By now, most Americans know that on Wednesday a man who felt it was his mission to rid re-start the Civil War and rid the United Sates of African Americans opened fire on a midweek Bible study in a historically black church in Charleston, SC. Nine people lost their lives that day in what should have been the most secure physical location they could occupy. Naturally, there has been an outpouring of prayer, support, and sympathy from the nation and especially from the Christian community.
This tragic incident comes after a long line of high profile acts of violence and aggression against black bodies. Beginning with Trayvon Martin and continuing with Michael Brown, Tamir Rice, Eric Gardner, and many other men, women, and children of color, the news has been filled with stories of tragedy and aggression suffered by Americans, often at the hands of government-employed peace officers. Unlike those situations, this tragedy was not the result of a zealous or potentially racist police officer. The man who entered Emanuel AME Church was nothing less than a domestic terrorist. In many of the aforementioned events, the perpetrator never articulated clear racist intent. This terrorist did. He clearly, deliberately, and admittedly, entered a sacred space – a sacred Christian space – with the intent of murdering black people, an intent born of deep seeded racism.
After hearing of this tragedy, I tried not to dwell on it or the details of it too much because I knew how angry and obsessed it would make me. I knew that I would develop an insatiable frustration with the stupid, bone-headed, tone-deaf comments that were sure to come. I knew that I would be repulsed by the endless stream of politicians and pundits who would point away from racism, away from gun violence, and demand that a grieving and increasingly exasperated black community would just play nice and learn to “forgive.”
Still, there was one question I could not shake. How would Christian leaders respond. You see, as Christians, we have the anecdote to all of the world’s ailments: Jesus Christ. However, we need to be wise and put ourselves in position to share his mercy and grace with the world. How we respond in times of crisis can go a long way to giving us credibility or revealing us as irrelevant. We can see examples of this in relatively recent statements from major Evangelical leaders. One leader, Matt Chandler (http://www.thevillagechurch.net/the-village-blog/more-on-ferguson-and-white-privilege/), really impressed me with his passionate call for humble and responsible responses from white Christians. Another, Franklin Graham (http://www.charismanews.com/us/48721-franklin-graham-mr-president-the-nation-needs-to-hear-this-message-from-you), disappointed by resorting to distorting and slandering the African American community*.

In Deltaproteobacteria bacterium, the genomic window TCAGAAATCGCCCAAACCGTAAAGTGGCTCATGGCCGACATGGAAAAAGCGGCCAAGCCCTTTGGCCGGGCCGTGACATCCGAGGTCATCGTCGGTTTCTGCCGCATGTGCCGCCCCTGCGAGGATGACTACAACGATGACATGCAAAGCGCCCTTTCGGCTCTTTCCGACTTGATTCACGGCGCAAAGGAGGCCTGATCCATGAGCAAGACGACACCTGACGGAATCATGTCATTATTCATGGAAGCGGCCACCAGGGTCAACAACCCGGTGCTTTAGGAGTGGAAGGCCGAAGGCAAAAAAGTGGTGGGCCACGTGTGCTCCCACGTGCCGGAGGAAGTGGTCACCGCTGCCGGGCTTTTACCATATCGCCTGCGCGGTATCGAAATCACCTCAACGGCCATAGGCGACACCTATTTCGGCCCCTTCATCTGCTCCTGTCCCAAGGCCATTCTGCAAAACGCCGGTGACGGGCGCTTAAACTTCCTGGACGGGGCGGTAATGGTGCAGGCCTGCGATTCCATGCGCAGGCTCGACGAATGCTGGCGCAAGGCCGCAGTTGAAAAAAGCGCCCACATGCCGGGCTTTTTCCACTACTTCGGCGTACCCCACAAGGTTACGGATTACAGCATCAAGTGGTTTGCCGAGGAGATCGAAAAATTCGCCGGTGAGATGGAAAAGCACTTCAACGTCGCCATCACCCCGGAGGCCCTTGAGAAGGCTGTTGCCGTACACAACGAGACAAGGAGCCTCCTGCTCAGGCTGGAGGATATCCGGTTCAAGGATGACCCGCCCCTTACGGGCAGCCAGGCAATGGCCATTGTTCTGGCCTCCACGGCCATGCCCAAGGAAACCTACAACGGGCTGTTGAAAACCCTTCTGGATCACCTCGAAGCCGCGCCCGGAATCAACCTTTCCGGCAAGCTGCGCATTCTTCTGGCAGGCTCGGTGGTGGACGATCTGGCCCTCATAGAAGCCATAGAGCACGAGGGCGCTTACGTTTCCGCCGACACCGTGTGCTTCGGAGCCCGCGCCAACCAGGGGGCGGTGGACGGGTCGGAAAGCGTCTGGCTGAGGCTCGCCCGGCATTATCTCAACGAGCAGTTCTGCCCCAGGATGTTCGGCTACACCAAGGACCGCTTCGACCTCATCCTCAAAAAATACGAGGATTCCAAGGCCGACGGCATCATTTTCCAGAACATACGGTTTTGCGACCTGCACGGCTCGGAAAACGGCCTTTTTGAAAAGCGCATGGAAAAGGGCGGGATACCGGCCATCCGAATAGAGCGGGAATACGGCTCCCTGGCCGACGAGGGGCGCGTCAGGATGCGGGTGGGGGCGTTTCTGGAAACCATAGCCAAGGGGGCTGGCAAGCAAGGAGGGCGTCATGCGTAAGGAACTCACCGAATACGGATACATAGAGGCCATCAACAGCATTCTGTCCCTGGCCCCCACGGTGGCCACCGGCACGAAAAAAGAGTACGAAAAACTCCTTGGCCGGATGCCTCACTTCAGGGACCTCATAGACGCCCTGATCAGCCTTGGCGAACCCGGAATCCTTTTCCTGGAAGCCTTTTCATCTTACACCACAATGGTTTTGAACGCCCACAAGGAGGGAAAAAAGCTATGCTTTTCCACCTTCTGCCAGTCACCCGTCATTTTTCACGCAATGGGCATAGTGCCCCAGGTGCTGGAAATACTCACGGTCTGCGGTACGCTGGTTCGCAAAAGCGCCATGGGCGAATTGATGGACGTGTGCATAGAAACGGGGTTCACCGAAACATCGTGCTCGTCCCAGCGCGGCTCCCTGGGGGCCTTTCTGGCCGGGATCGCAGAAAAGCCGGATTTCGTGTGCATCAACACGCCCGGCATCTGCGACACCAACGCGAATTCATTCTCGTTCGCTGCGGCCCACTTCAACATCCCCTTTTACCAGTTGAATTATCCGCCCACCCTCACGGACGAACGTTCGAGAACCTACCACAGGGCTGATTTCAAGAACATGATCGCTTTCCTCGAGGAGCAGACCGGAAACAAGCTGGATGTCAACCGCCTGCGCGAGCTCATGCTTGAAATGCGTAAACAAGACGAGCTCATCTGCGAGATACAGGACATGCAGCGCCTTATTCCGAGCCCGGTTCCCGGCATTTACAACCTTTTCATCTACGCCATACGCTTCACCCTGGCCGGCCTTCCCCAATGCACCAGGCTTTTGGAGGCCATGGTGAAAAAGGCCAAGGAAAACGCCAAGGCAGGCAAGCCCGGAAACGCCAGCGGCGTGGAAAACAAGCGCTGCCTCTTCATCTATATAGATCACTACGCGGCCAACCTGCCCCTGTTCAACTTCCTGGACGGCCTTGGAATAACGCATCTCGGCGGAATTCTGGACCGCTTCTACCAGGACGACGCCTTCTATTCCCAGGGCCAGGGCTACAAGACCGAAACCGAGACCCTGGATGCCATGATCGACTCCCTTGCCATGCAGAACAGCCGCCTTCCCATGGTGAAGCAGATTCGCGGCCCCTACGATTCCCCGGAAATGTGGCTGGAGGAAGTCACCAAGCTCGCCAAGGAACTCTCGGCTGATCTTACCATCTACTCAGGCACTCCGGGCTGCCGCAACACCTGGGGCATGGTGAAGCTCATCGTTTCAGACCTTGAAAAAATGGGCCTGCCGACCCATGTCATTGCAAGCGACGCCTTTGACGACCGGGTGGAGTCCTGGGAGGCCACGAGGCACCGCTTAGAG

What I would hope to see from leaders in the Christian community can be broken down into at least two categories.
First, pray. Pray for yourself, your family, and your congregation. The Bible is clear that we struggle not against flesh and blood, but against spiritual forces. Christian leader, you are under attack. Pray that God will protect you and those you lead, and pray for wisdom to act in ways that promote safety.
Second, be real about the way our spiritual enemy manifest in the natural realm. Racism is real. White privilege is real. These are tools the enemy uses to kill, steal, and destroy, to cut down faithful men and women of God and to divide the body of Christ. The last thing the church needs is some of its leaders telling their brothers and sisters in Christ that the very real struggles they face are figments of their imagination stoked by political propaganda. Address the issue head on and address it biblically.
Acknowledging race and racism will not divide the church, it will unite us. I don’t know Matt Chandler. I’ve heard him preach multiple times, but I’ve never met the man. However, when I read his brief statement on race and white privilege, I felt bonded to him as a brother in Christ. This was not just because I learned that we shared a common social view. It was because he was living out the biblical command from Galatians 6 to “bear one another’s burdens.”
In difficult times like these, what the Church needs is to be a family, to feel one another’s pain, and to work together towards a moment where God will turn that sorrow into joy.
*I debated whether to call these brothers out by name, but I figured I might as well since I linked to their statements. My reference to them is just to use them as examples of human behavior, not to endorse or disparage either’s ministry.